Patent Trolls: Friend or Foe?

F148381590-postA popular topic in legal circles of late is patent trolls. The term typically describes a patent owner that does not have products in the market, but rather uses its patents to sue others for infringement.

For trolls’ victims, these companies are parasites. They divert precious funds away from research, and offer nothing in return.

But this perspective is oversimplified, and the term patent troll has sometimes been misused to tarnish legitimate players.

What’s a Troll…

The term patent troll is highly unflattering, and that’s intentional. It was popularized in the early 2000s by large companies that trolls first targeted. But a more objective term for the large and varied collection of actors like these is non-practicing entities, or NPEs.

There are entities that act in bad faith, using weak or inapplicable patents and the threat of litigation to effectively extort money out of legitimate companies. This is certainly a negative phenomenon and should be discouraged, just like any company should be discouraged from using unethical business practices. The term patent trolls should be reserved for these types of companies.

…and What’s Not

On the other hand, there are many legitimate NPEs that play a positive role. For example, some companies conduct research and develop innovative technologies, but choose to license out their technology rather than making and selling products. This is a business model that we’re seeing more of as companies focus on high-value innovation instead of manufacturing.

Another type of NPE, sometimes referred to as patent aggregators, work with many small companies and individual inventors to build valuable patent portfolios. They then license these portfolios to larger players and share the revenues with the inventors.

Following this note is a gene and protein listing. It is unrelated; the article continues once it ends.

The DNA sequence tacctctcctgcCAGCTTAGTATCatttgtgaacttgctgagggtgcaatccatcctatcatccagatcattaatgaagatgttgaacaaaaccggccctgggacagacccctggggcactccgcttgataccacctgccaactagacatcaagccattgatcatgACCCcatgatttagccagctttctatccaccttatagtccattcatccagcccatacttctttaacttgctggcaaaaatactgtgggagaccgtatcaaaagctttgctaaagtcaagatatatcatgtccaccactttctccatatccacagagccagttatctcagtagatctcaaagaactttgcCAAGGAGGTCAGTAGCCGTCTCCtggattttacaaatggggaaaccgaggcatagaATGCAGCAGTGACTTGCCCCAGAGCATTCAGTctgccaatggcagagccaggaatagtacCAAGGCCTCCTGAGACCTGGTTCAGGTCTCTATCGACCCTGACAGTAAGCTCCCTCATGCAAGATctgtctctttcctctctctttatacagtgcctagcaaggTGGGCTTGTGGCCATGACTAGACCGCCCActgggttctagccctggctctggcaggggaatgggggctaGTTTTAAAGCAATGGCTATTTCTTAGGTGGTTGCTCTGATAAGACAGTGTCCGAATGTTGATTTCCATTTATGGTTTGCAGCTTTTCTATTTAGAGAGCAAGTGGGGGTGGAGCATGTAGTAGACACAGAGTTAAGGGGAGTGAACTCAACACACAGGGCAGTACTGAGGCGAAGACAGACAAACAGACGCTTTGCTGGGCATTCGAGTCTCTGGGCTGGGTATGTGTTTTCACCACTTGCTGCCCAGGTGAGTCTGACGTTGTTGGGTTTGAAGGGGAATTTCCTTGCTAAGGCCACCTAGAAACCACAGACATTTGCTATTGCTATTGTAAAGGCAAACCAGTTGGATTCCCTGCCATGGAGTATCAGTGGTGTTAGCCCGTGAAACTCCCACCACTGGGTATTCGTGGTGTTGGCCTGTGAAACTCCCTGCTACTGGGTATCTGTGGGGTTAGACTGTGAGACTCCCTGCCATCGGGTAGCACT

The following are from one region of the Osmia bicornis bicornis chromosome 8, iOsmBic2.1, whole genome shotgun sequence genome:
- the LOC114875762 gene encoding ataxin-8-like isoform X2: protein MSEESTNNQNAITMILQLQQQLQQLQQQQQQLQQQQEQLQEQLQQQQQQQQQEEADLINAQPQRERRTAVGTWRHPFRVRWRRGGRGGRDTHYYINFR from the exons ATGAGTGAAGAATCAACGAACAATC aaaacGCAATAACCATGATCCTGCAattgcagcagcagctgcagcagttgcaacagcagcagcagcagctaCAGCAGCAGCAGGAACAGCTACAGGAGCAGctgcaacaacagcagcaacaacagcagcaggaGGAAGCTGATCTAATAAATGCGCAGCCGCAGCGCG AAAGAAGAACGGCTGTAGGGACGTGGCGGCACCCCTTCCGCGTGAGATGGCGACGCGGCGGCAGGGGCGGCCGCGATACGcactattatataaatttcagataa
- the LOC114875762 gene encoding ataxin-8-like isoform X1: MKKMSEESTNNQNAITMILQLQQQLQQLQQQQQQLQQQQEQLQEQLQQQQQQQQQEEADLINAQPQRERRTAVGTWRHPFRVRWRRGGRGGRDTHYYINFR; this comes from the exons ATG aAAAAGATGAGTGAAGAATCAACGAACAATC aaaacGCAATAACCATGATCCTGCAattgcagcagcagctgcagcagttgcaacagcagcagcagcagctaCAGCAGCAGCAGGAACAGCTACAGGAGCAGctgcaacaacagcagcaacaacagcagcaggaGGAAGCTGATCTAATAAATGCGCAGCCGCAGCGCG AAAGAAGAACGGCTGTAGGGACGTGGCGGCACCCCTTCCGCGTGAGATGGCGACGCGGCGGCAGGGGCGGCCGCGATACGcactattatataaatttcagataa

In fact, federal research labs and universities are NPEs, because they don’t commercialize their research. Rather, they license their technologies to companies with the ability and desire to go to market.

The Legitimate Role of NPEs

According to some, NPEs put undue strain on the IP marketplace. But for others, they level the playing field.

Financial and logistical constraints mean that individual inventors and small companies have little chance of defending patents against technology giants like Apple or Samsung. Thus, many innovators keep silent about IP infringement, and others may choose not to invent at all.

That’s where NPEs come in. NPEs can give small companies a voice, providing clout and financial backing to help them stand up to infringers. They ensure inventors are protected, and rewarded, for what’s rightfully theirs.

A Strong Patent Strategy is Essential

Universities like KAUST are continually patenting new innovations, but we don’t practice. We seek to commercialize these innovations through licensing to established companies, or by starting up new companies to bring these technologies to market.

Meanwhile, increasingly large proportions of the revenues of some large tech companies are coming from patent licensing and infringement settlements. At the same time, predatory patent trolls rake in exorbitant sums. The boundaries dividing right from wrong are increasingly blurred.

Patents have become big business, and companies must adjust their business models to take this into account. Building a solid patent strategy is no longer an optional activity. It’s essential to ensuring that companies can survive and thrive in this new environment.

Therefore, perhaps we should stop asking which entities are practicing. Instead, we should question which players and what activities value invention, and reward inventors.


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